Thursday, August 25, 2016

Guernsey Lake - Full and Fun, for the End of Summer

Guernsey Dam is full and looking great once again. The water always seems to clear a few days after the silt run giving the lake a beautiful deep blue color.

Sure Hope That's Not a Snow Cloud

The cool weather has not seemed to dampen the spirit of campers and boaters, maybe one last big campout before Labor Day.

Turtle Seems Uninterested in What the Ducks Have to Say

The hot days of most of the summer kept us off the trails for several weeks but now with cool nights and daytime temperatures moderating, we are getting ready to resume our normal hiking days in the park.

Back In The Water Again

The inch and a half of rain last evening was very nice. I always enjoy the lighting and thunder, reminds me of my growing up days in southeast Nebraska. The inch and a half of rain was nice also.

From Black Canyon Point - I Photo Edited to Look Like a Painting - I like it,
 Maybe Because I Have No Artistic Skills

Monday, August 15, 2016

Silt - Sandpipers & Snipes

My Knowledge of Birds is Limited, but these guys are fun to watch- Maybe Sandpiper or Snipe

The water in Guernsey lake is still low, in places not much more than the river running through.  The good news is that the lake will soon be full again. This is the last week of the silt run, and it will not be long before boats are back on the water. We still have a few weeks of warm weather, even if the kids are starting back to school. Seems like this summer went by quickly, hot, hot, hot and now all of the sudden, cooler nights and at times, sorry, the feeling of fall in the air.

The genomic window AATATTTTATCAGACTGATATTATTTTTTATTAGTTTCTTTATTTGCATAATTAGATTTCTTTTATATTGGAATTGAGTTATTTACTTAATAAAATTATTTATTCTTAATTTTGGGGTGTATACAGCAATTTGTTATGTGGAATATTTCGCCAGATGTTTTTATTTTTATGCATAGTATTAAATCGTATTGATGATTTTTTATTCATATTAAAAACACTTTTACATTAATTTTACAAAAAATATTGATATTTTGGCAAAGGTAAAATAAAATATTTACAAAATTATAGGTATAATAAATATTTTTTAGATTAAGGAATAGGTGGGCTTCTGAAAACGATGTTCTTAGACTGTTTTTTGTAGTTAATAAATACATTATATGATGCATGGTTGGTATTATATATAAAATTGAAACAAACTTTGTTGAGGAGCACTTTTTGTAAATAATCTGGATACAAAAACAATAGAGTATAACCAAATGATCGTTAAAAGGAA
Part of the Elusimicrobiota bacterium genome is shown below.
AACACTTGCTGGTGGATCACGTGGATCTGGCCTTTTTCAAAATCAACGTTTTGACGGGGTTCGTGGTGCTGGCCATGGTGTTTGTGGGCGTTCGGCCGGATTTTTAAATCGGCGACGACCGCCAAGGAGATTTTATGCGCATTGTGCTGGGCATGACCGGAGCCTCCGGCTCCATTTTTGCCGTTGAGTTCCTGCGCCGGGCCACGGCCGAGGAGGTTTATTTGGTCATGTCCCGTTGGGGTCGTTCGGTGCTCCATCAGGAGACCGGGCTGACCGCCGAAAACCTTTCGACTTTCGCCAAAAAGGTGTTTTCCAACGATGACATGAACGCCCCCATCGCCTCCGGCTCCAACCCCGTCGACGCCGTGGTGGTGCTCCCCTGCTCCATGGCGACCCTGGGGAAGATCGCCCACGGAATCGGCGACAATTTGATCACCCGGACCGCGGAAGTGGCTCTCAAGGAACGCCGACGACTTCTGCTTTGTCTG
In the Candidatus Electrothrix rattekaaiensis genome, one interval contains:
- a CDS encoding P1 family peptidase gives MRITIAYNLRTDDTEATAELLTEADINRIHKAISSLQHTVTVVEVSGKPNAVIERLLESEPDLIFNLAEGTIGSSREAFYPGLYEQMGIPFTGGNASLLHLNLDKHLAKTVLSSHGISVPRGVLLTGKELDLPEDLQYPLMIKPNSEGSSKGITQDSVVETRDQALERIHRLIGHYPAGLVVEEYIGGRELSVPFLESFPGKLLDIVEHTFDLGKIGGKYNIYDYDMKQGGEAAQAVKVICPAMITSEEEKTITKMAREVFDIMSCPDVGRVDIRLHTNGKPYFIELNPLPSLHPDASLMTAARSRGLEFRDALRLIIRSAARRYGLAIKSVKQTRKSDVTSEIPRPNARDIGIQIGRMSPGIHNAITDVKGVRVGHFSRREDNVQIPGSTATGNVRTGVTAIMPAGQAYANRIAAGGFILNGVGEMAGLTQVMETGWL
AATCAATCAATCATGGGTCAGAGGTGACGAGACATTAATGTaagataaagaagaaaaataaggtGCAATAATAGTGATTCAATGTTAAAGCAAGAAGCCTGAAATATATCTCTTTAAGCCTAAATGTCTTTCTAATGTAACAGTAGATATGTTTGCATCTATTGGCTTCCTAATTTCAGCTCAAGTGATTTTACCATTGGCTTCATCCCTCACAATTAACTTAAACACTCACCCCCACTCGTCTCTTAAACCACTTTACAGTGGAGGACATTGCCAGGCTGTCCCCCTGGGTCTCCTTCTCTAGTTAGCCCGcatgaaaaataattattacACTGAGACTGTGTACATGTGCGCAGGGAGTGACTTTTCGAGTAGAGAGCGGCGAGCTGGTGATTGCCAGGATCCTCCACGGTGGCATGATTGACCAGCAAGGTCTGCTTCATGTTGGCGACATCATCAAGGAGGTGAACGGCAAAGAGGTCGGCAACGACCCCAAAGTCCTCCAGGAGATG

Will Be Nice to See Water Here Instead of Sand and Mud

We spent some time in the park this weekend, including a pleasant walk on the deserted beach. Funny all the interesting things we run across when the water is down.

A Bit of Wood a Touch of Dry Moss and Some New Growth - I like it!

Even the wildlife seems to change with the lowering of the water.

These Little Sand Toads are Unique Creatures

As always another beautiful sunset. After our walk, we drove up on the North Bluff to the Castle and watched the sun disappear in the west.

Leaving the park in the early evening, just after sundown, we would be very disappointed if we did not see a few deer or turkey on our way back to town. We were not disappointed. 

Nice Mule Deer Doe and Fawns

On another note, a fire of many acres burned in the corner turning into the park from the highway. Unfortunately, with the burn the power pole that held a huge Osprey nest the past two years (they raised a little one this year) was burned to the ground. I am sure the birds survived with no trouble, but now without the nest, we probably will not see them again next year. 

Osprey On the Nest

Another great day in Wyoming - oh - and at Guernsey State Park
Sunset From the Castle

Tuesday, August 9, 2016

The Civilian Conservation Corps at Guernsey State Park

CCC Worker Statue Number 53 of 65 in America